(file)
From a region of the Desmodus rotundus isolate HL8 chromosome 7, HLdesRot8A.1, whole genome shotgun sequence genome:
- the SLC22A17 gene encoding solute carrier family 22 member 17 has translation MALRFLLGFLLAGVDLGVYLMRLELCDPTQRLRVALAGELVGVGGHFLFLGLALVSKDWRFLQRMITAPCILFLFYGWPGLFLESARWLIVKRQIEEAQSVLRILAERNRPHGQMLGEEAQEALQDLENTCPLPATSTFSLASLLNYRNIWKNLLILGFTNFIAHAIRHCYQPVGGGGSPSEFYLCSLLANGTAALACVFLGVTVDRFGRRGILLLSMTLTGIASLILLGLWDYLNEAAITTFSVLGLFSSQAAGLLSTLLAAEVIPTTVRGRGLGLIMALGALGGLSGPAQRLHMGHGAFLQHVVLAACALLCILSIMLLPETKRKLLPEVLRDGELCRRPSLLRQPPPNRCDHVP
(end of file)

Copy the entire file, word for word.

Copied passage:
From a region of the Desmodus rotundus isolate HL8 chromosome 7, HLdesRot8A.1, whole genome shotgun sequence genome:
- the SLC22A17 gene encoding solute carrier family 22 member 17 has translation MALRFLLGFLLAGVDLGVYLMRLELCDPTQRLRVALAGELVGVGGHFLFLGLALVSKDWRFLQRMITAPCILFLFYGWPGLFLESARWLIVKRQIEEAQSVLRILAERNRPHGQMLGEEAQEALQDLENTCPLPATSTFSLASLLNYRNIWKNLLILGFTNFIAHAIRHCYQPVGGGGSPSEFYLCSLLANGTAALACVFLGVTVDRFGRRGILLLSMTLTGIASLILLGLWDYLNEAAITTFSVLGLFSSQAAGLLSTLLAAEVIPTTVRGRGLGLIMALGALGGLSGPAQRLHMGHGAFLQHVVLAACALLCILSIMLLPETKRKLLPEVLRDGELCRRPSLLRQPPPNRCDHVP